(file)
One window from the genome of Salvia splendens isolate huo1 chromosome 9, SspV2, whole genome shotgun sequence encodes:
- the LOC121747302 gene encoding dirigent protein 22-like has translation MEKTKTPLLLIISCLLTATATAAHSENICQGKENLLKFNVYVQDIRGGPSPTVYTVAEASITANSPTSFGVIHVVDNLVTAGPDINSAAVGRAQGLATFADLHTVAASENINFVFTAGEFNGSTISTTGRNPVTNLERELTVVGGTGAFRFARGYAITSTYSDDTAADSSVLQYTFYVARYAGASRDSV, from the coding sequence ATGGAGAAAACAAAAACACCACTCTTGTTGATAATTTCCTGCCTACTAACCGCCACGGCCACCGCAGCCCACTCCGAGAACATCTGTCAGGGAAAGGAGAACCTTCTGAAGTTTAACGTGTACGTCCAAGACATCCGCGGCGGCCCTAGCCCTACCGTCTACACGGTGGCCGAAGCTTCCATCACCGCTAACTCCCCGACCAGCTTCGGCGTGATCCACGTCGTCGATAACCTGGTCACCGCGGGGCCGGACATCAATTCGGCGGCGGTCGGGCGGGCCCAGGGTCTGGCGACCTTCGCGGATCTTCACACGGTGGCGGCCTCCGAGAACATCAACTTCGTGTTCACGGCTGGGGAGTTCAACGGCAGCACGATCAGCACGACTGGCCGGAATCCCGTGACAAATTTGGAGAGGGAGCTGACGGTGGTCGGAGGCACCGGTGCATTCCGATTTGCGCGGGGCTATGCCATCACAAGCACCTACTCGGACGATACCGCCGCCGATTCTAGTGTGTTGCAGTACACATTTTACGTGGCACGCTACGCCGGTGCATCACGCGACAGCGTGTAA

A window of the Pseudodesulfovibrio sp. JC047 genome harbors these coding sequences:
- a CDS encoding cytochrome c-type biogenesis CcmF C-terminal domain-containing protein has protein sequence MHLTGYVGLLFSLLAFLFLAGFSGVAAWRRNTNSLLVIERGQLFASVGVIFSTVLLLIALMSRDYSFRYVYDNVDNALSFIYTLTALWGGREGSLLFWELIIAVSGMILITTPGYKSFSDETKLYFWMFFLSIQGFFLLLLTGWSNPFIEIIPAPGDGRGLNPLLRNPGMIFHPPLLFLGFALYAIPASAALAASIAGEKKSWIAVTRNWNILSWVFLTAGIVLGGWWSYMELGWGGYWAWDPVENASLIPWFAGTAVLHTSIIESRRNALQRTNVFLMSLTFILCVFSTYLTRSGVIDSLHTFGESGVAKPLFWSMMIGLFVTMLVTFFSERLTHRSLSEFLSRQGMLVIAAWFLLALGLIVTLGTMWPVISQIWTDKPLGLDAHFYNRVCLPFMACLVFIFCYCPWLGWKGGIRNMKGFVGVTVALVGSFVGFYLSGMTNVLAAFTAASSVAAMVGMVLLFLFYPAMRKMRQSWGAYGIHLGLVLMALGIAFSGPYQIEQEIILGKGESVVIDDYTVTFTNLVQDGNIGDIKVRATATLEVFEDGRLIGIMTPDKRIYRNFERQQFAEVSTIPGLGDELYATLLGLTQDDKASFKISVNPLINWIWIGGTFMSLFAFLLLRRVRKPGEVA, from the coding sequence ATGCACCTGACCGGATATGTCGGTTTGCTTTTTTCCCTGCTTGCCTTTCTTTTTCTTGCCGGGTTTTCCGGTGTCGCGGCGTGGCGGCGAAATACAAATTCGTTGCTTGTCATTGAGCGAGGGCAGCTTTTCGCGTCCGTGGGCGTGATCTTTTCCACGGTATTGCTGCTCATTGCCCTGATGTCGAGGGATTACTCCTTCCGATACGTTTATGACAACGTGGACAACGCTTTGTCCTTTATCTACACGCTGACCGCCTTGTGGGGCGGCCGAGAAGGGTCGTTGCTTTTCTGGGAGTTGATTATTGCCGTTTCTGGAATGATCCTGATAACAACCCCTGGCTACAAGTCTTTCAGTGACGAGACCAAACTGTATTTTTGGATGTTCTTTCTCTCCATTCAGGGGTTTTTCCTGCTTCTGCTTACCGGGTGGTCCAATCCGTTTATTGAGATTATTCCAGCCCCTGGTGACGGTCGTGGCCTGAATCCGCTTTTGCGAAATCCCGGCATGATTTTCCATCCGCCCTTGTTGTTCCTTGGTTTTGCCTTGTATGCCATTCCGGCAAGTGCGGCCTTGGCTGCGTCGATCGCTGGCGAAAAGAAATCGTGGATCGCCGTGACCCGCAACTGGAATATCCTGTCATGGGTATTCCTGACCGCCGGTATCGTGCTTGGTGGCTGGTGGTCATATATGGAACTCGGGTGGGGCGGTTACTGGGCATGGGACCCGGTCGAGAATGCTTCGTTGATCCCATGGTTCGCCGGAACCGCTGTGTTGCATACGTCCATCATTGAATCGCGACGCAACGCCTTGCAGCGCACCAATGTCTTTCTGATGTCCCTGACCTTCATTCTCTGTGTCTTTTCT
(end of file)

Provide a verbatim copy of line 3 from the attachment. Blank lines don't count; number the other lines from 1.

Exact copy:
A window of the Pseudodesulfovibrio sp. JC047 genome harbors these coding sequences: